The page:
In October 2015, physicians across United States anxiously awaited the long-hyped transition from the International Classification of Diseases (ICD), 9th revision to the 10th revision (ICD-10). The Centers for Medicare and Medicaid services (CMS), as well as insurance payers, warned physicians to have at least 3 months of revenue on hand to cover operating costs while the bugs were worked out.
Although ICD-10 was a new concept for physicians in the United States, the international variant has been available since the early to mid 1990s. Early adopters of the World Health Organization’s (WHO) ICD-10 classification system include Brazil, the Czech Republic, The Netherlands, Russia, Sweden, and the United Kingdom — to name a few. However, one of the main differences between the US version of ICD-10 (ICD-10-CM) and the WHO version (ICD-10) is the sheer number of diagnostic codes included in the American classification system. That is, ICD-10 has approximately 14,400 codes, whereas ICD-10-CM has more than 144,000 codes.1
Our version of ICD-10 is so granular that it has been described as needlessly specific, absurd, and unnecessarily detailed.1 For example, ICD-10-CM includes codes for burn caused by water skis on fire (V91.07XA), prolonged stay in weightless environment (X52.XXXA or X52.XXXD), and being sucked into a jet engine for both initial and subsequent encounters (V97.33XA and V97.33XD, respectively).1 ICD-10-CM also differentiates between being bitten by a cow (W55.21), a sea lion (W56.11), or a parrot (W61.01).1 And if you ever find yourself in an argument with your in-laws, just remember, there’s a code for that too (Z63.1).1
Given our unparalleled dependence on ICD-10 coding for reimbursement, it is no surprise that, even before its implementation, feverish debate raged regarding the utility, cost, and maintenance of such a complicated and possibly unnecessary coding system.1 In fact, some authors have gone so far to argue that ICD-10-CM is by design a threat to small independent practices.1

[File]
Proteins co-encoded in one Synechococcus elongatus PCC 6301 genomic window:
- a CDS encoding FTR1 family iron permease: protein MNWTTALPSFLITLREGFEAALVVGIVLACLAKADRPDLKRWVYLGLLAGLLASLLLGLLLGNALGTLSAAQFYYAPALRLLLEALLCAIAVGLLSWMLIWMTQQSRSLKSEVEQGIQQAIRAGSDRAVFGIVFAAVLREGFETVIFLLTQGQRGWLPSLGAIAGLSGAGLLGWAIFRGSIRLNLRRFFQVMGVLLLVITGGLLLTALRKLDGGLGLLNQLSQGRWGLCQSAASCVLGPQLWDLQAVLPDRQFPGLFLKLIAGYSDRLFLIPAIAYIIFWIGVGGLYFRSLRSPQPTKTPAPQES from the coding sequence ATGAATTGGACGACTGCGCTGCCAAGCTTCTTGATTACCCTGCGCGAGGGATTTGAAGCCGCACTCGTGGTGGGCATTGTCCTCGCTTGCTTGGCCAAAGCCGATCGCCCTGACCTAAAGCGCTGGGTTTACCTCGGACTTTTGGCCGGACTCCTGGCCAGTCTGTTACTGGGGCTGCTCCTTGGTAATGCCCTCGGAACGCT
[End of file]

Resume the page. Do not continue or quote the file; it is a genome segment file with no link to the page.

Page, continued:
This is not a surprising conclusion when you consider that the major cooperating players in managing ICD-10-CM are an alliance of non-physician groups — namely CMS, the Centers for Disease Control and Prevention, The American Hospital Association, the American Health Information Management Association, 3M, and Blue Cross Blue Shield.1 It should come as no surprise that some of these groups are profit-driven behemoths in the world of medical billing. In contrast, of the 138 countries that use the WHO version of ICD-10, only 10 include the coding system in their reimbursement process; 6 of those 10 countries have universal health care systems.1
Click through our slideshow to view 10 of the most unusually specific ICD-10 codes.
The debate is further complicated by advancements in big data, predictive analytics, and machine learning. Technologic progress over the last decade has allowed for cheaper and faster data storage, more powerful computation, and greater automation through artificial intelligence. In the corporate world, these breakthroughs have allowed marketing companies to unlock answers about consumer behaviors by collecting data on every accessible aspect of individual lives. It seems that corporate America might have something to teach us about using technology to predict and improve clinical outcomes efficiently.
Some argue that this is precisely the point of ICD-10 implementation. Its granular nature allows, in theory, the accurate labeling of diagnoses required for both billing and observational analysis.2 However, the value and utility of those data is highly dependent on how accurately and effectively the classification system is used.3 As many opponents of ICD-10 point out, in clinical practice, coding is often “inconsistent, inaccurate, and incomplete.”2 ICD-10-CM classification also does not allow clinicians to express “clinical concern” when there is insufficient, incomplete, or inconclusive evidence to support a firm diagnosis.3 Moreover, because the codes are collected for billing purposes, some argue that their use in research is “intrinsically flawed.”1-3
If, for example, a clinically relevant ICD-10 code is not useful for billing purposes, it is likely to be left out of the coding altogether. On the other hand, a useful billing code, despite being clinically irrelevant, may prompt coders to ask physicians to add the code and amend the clinical documentation.3 Along those lines, physicians are often interrupted and forced, by the electronic health record, to select a code that may not accurately represent the medical issue at hand just to move on with their work. These interruptions are further exacerbated by other impediments to efficient workflows, including expired code warnings, lack of coverage warnings, specificity prompts, retrospective prompts, or the simple inability to find the right code.3
This article originally appeared on Medical Bag